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An Investigation of Earnings Management Through Marketing Actions

Author

Listed:
  • Craig J. Chapman

    () (Kellogg School of Management, Northwestern University, Evanston, Illinois 60208)

  • Thomas J. Steenburgh

    () (Harvard Business School, Harvard University, Boston, Massachusetts 02163)

Abstract

Prior research hypothesizes managers use "real actions," including the reduction of discretionary expenditures, to manage earnings to meet or beat key benchmarks. This paper examines this hypothesis by testing how different types of marketing expenditures are used to boost earnings for a durable commodity consumer product that can be easily stockpiled by end consumers. Combining supermarket scanner data with firm-level financial data, we find evidence that differs from prior literature. Instead of reducing expenditures to boost earnings, soup manufacturers roughly double the frequency and change the mix of marketing promotions (price discounts, feature advertisements, and aisle displays) at the fiscal quarter-end when they have greater incentive to boost earnings. Our results confirm managers' stated willingness to sacrifice long-term value in order to smooth earnings and their stated preference to use real actions to boost earnings to meet different types of earnings benchmarks. We estimate that marketing actions can be used to boost quarterly net income by up to 5% depending on the depth and duration of promotion. However, there is a price to pay, with the cost in the following period being approximately 7.5% of quarterly net income. Finally, a unique aspect of the research setting allows tests of who is responsible for the earnings management. Although firms appear unable to increase the frequency of aisle display promotions in the short run, they can reallocate these promotions within their portfolio of brands. Results show firms shifting display promotions away from smaller revenue brands toward larger ones following periods of poor financial performance. This indicates the behavior is determined by parties above brand managers in the firm. These findings are consistent with firms engaging in real earnings management and suggest that effects on subsequent reporting periods and competitor behavior are greater than previously documented. This paper was accepted by Stefan Reichelstein, accounting.

Suggested Citation

  • Craig J. Chapman & Thomas J. Steenburgh, 2011. "An Investigation of Earnings Management Through Marketing Actions," Management Science, INFORMS, vol. 57(1), pages 72-92, January.
  • Handle: RePEc:inm:ormnsc:v:57:y:2011:i:1:p:72-92
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    File URL: http://dx.doi.org/10.1287/mnsc.1100.1254
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    References listed on IDEAS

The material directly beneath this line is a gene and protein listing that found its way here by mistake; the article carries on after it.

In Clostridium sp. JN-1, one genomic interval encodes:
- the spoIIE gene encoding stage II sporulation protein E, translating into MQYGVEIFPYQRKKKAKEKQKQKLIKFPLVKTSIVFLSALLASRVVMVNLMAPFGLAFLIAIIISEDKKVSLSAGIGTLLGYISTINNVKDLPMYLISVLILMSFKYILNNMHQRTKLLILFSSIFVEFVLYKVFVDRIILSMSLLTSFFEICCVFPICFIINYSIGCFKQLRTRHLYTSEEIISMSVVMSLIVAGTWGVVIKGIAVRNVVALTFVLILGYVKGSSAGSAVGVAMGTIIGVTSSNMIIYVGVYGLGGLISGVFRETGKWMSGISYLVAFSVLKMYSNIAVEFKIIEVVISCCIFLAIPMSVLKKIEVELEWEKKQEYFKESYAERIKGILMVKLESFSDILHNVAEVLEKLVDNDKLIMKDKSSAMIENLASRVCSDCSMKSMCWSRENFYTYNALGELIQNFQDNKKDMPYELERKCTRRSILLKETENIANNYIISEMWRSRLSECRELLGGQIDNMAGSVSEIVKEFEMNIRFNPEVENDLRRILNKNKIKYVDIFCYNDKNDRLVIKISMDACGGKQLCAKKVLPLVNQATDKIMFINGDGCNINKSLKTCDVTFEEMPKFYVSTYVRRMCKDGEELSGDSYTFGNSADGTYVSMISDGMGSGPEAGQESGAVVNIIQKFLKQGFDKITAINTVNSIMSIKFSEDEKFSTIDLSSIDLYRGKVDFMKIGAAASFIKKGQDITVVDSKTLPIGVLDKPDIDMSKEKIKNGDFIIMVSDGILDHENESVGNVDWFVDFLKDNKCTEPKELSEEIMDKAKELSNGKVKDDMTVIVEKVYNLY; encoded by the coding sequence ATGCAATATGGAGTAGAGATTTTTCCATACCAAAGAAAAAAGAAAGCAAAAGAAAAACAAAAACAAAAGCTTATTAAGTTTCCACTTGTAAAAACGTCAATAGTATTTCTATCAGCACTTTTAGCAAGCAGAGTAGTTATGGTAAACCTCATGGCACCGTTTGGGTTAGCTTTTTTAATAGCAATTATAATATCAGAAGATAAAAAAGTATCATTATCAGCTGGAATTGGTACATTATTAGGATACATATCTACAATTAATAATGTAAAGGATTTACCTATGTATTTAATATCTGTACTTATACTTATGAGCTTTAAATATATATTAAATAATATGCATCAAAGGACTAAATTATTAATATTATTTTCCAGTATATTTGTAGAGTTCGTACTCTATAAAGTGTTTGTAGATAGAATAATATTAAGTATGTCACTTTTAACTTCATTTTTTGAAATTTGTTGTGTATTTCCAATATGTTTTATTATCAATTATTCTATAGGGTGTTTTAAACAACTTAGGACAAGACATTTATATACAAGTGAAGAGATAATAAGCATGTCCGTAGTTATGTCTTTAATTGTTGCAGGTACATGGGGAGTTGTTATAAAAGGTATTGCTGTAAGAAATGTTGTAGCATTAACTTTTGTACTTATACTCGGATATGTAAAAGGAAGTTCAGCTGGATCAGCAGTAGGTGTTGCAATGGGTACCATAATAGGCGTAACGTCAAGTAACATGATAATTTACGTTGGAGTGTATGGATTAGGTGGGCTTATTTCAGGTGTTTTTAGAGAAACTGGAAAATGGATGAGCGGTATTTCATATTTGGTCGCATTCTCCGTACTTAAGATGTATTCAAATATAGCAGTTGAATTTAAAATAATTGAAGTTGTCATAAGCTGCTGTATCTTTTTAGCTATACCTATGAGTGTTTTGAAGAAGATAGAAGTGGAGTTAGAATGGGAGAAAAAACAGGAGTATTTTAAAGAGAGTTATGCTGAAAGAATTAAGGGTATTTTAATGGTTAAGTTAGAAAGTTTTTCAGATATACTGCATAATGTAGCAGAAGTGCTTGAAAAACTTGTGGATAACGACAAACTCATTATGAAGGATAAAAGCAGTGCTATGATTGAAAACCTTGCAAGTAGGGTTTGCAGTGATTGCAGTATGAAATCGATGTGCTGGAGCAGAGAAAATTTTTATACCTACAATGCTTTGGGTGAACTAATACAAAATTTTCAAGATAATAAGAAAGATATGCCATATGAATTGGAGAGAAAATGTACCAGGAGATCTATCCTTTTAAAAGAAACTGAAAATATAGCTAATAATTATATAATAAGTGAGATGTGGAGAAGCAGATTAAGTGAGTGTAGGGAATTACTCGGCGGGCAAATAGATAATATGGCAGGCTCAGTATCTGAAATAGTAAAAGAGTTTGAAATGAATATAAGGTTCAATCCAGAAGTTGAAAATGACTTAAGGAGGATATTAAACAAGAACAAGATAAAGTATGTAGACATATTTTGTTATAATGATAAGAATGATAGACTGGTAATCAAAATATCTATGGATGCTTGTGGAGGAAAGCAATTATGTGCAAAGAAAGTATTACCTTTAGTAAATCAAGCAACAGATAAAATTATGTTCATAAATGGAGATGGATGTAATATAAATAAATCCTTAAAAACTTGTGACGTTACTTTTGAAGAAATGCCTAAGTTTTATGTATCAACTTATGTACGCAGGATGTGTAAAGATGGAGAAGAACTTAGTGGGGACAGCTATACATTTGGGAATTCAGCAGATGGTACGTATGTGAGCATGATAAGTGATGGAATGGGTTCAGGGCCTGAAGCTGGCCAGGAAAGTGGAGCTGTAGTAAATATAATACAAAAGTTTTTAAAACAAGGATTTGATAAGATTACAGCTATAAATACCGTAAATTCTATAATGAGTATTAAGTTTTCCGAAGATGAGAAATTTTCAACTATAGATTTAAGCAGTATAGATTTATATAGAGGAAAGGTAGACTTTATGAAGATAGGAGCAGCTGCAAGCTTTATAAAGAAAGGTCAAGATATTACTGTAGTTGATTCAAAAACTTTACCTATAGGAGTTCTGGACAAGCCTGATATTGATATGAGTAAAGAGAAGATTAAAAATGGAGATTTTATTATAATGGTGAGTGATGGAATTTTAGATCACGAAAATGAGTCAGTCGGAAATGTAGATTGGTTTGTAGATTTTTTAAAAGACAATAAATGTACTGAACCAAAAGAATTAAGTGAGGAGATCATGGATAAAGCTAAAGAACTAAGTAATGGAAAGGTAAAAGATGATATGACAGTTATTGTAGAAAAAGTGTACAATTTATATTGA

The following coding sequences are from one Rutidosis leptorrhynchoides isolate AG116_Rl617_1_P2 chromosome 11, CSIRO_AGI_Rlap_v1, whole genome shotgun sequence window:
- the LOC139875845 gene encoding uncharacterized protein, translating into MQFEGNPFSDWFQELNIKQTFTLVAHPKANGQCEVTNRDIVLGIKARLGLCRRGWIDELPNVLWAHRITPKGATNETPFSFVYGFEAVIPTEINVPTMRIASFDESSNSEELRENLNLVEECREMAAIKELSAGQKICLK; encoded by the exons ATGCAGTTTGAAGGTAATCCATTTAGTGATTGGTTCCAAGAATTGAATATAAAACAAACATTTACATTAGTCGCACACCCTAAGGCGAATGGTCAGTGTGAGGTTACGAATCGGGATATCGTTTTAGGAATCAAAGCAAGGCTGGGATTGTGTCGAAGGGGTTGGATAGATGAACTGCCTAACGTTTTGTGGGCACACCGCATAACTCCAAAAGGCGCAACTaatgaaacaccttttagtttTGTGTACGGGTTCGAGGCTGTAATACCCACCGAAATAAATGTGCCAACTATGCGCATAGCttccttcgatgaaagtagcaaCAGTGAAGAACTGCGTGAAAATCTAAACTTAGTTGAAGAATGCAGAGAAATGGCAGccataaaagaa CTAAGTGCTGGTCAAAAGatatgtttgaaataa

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    Cited by:

    1. Blau, Benjamin M. & DeLisle, Jared R. & Price, S. McKay, 2015. "Do sophisticated investors interpret earnings conference call tone differently than investors at large? Evidence from short sales," Journal of Corporate Finance, Elsevier, vol. 31(C), pages 203-219.
    2. repec:spr:amsrev:v:5:y:2015:i:3:d:10.1007_s13162-015-0072-x is not listed on IDEAS
    3. repec:bof:bofrdp:urn:nbn:fi:bof-201508181354 is not listed on IDEAS
    4. Gaganis, Chrysovalantis & Hasan, Iftekhar & Pasiouras, Fotios, 2016. "Regulations, institutions and income smoothing by managing technical reserves: International evidence from the insurance industry," Omega, Elsevier, vol. 59(PA), pages 113-129.
    5. Sundar Bharadwaj, 2015. "Developing new marketing strategy theory: addressing the limitations of a singular focus on firm financial performance," Journal of the Knowledge Economy, Springer;Portland International Center for Management of Engineering and Technology (PICMET), vol. 5(3), pages 98-102, December.
    6. repec:eee:ijrema:v:34:y:2017:i:3:p:660-677 is not listed on IDEAS
    7. Li, Lingxiang, 2016. "New findings on repurchase anomaly — The first-month effect," International Review of Financial Analysis, Elsevier, vol. 48(C), pages 331-349.
    8. Shirley J. Ho & Hao-Chang Sung, 2012. "The Informational and Strategic Impacts of Real Earnings Management," Annals of Economics and Finance, Society for AEF, vol. 13(2), pages 355-380, November.
    9. Anindita Chakravarty & Rajdeep Grewal, 2011. "The Stock Market in the Driver's Seat! Implications for R&D and Marketing," Management Science, INFORMS, vol. 57(9), pages 1594-1609, March.
    10. Kedia, Simi & Rajgopal, Shivaram & Zhou, Xing, 2014. "Did going public impair Moody׳s credit ratings?," Journal of Financial Economics, Elsevier, vol. 114(2), pages 293-315.

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